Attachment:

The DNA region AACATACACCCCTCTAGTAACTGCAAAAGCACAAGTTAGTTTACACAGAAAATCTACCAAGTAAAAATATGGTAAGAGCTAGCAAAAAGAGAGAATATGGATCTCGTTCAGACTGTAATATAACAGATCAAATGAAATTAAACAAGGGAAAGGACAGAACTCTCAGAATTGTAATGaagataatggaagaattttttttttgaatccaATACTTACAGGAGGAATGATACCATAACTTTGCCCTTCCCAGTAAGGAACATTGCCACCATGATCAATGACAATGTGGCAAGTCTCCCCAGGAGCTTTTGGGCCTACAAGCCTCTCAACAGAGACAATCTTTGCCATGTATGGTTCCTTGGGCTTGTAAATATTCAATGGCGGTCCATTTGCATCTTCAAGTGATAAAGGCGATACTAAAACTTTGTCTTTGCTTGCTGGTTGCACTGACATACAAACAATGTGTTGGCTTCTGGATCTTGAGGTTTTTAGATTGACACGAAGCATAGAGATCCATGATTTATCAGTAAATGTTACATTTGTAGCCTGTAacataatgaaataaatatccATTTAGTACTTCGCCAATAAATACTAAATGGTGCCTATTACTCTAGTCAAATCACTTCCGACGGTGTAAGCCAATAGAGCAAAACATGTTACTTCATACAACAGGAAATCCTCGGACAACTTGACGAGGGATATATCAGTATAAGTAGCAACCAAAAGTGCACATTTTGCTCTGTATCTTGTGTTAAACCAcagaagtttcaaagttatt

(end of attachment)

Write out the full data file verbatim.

The DNA region AACATACACCCCTCTAGTAACTGCAAAAGCACAAGTTAGTTTACACAGAAAATCTACCAAGTAAAAATATGGTAAGAGCTAGCAAAAAGAGAGAATATGGATCTCGTTCAGACTGTAATATAACAGATCAAATGAAATTAAACAAGGGAAAGGACAGAACTCTCAGAATTGTAATGaagataatggaagaattttttttttgaatccaATACTTACAGGAGGAATGATACCATAACTTTGCCCTTCCCAGTAAGGAACATTGCCACCATGATCAATGACAATGTGGCAAGTCTCCCCAGGAGCTTTTGGGCCTACAAGCCTCTCAACAGAGACAATCTTTGCCATGTATGGTTCCTTGGGCTTGTAAATATTCAATGGCGGTCCATTTGCATCTTCAAGTGATAAAGGCGATACTAAAACTTTGTCTTTGCTTGCTGGTTGCACTGACATACAAACAATGTGTTGGCTTCTGGATCTTGAGGTTTTTAGATTGACACGAAGCATAGAGATCCATGATTTATCAGTAAATGTTACATTTGTAGCCTGTAacataatgaaataaatatccATTTAGTACTTCGCCAATAAATACTAAATGGTGCCTATTACTCTAGTCAAATCACTTCCGACGGTGTAAGCCAATAGAGCAAAACATGTTACTTCATACAACAGGAAATCCTCGGACAACTTGACGAGGGATATATCAGTATAAGTAGCAACCAAAAGTGCACATTTTGCTCTGTATCTTGTGTTAAACCAcagaagtttcaaagttatt